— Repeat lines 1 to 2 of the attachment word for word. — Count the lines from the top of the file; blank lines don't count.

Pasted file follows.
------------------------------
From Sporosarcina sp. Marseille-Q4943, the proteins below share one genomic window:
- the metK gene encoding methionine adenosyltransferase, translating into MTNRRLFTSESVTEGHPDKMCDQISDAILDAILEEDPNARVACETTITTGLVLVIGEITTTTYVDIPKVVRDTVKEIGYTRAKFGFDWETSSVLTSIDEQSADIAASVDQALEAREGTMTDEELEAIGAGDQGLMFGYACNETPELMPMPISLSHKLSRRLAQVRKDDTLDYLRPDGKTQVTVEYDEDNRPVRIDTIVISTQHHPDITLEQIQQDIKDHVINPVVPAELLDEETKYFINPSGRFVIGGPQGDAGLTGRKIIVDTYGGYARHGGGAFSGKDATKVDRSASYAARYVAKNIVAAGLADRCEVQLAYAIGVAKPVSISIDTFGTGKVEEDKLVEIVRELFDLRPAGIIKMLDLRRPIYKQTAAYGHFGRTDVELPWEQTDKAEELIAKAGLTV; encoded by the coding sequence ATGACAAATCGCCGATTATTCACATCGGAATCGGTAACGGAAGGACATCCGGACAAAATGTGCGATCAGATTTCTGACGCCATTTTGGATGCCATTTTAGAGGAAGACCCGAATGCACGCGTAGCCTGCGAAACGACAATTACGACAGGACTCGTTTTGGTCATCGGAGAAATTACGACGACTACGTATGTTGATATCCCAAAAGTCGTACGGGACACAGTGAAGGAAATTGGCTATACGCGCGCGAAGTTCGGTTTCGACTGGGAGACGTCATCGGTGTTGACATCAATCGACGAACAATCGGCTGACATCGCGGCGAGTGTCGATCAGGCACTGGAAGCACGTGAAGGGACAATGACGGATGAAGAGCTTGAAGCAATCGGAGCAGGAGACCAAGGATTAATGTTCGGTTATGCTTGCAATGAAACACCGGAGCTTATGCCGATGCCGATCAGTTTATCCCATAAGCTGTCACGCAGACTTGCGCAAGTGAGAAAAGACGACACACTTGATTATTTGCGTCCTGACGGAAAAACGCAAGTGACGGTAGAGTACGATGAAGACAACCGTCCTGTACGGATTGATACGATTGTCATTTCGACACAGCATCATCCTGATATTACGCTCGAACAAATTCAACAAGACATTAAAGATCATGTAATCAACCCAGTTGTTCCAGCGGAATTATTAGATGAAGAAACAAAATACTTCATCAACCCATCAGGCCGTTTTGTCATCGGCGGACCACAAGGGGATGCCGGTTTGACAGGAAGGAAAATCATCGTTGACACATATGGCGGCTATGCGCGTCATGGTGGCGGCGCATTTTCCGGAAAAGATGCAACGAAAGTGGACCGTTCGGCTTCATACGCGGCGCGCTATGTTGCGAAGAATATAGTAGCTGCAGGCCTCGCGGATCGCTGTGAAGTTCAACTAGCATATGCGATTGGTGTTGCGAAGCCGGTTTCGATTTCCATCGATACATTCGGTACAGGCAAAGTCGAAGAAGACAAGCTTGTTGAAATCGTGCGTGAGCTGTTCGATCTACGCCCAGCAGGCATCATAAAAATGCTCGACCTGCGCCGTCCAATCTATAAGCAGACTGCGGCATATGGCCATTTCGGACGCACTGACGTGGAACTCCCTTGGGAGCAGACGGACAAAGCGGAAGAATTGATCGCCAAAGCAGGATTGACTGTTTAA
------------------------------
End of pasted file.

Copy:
From Sporosarcina sp. Marseille-Q4943, the proteins below share one genomic window:
- the metK gene encoding methionine adenosyltransferase, translating into MTNRRLFTSESVTEGHPDKMCDQISDAILDAILEEDPNARVACETTITTGLVLVIGEITTTTYVDIPKVVRDTVKEIGYTRAKFGFDWETSSVLTSIDEQSADIAASVDQALEAREGTMTDEELEAIGAGDQGLMFGYACNETPELMPMPISLSHKLSRRLAQVRKDDTLDYLRPDGKTQVTVEYDEDNRPVRIDTIVISTQHHPDITLEQIQQDIKDHVINPVVPAELLDEETKYFINPSGRFVIGGPQGDAGLTGRKIIVDTYGGYARHGGGAFSGKDATKVDRSASYAARYVAKNIVAAGLADRCEVQLAYAIGVAKPVSISIDTFGTGKVEEDKLVEIVRELFDLRPAGIIKMLDLRRPIYKQTAAYGHFGRTDVELPWEQTDKAEELIAKAGLTV; encoded by the coding sequence ATGACAAATCGCCGATTATTCACATCGGAATCGGTAACGGAAGGACATCCGGACAAAATGTGCGATCAGATTTCTGACGCCATTTTGGATGCCATTTTAGAGGAAGACCCGAATGCACGCGTAGCCTGCGAAACGACAATTACGACAGGACTCGTTTTGGTCATCGGAGAAATTACGACGACTACGTATGTTGATATCCCAAAAGTCGTACGGGACACAGTGAAGGAAATTGGCTATACGCGCGCGAAGTTCGGTTTCGACTGGGAGACGTCATCGGTGTTGACATCAATCGACGAACAATCGGCTGACATCGCGGCGAGTGTCGATCAGGCACTGGAAGCACGTGAAGGGACAATGACGGATGAAGAGCTTGAAGCAATCGGAGCAGGAGACCAAGGATTAATGTTCGGTTATGCTTGCAATGAAACACCGGAGCTTATGCCGATGCCGATCAGTTTATCCCATAAGCTGTCACGCAGACTTGCGCAAGTGAGAAAAGACGACACACTTGATTATTTGCGTCCTGACGGAAAAACGCAAGTGACGGTAGAGTACGATGAAGACAACCGTCCTGTACGGATTGATACGATTGTCATTTCGACACAGCATCATCCTGATATTACGCTCGAACAAATTCAACAAGACATTAAAGATCATGTAATCAACCCAGTTGTTCCAGCGGAATTATTAGATGAAGAAACAAAATACTTCATCAACCCATCAGGCCGTTTTGTCATCGGCGGACCACAAGGGGATGCCGGTTTGACAGGAAGGAAAATCATCGTTGACACATATGGCGGCTATGCGCGTCATGGTGGCGGCGCATTTTCCGGAAAAGATGCAACGAAAGTGGACCGTTCGGCTTCATACGCGGCGCGCTATGTTGCGAAGAATATAGTAGCTGCAGGCCTCGCGGATCGCTGTGAAGTTCAACTAGCATATGCGATTGGTGTTGCGAAGCCGGTTTCGATTTCCATCGATACATTCGGTACAGGCAAAGTCGAAGAAGACAAGCTTGTTGAAATCGTGCGTGAGCTGTTCGATCTACGCCCAGCAGGCATCATAAAAATGCTCGACCTGCGCCGTCCAATCTATAAGCAGACTGCGGCATATGGCCATTTCGGACGCACTGACGTGGAACTCCCTTGGGAGCAGACGGACAAAGCGGAAGAATTGATCGCCAAAGCAGGATTGACTGTTTAA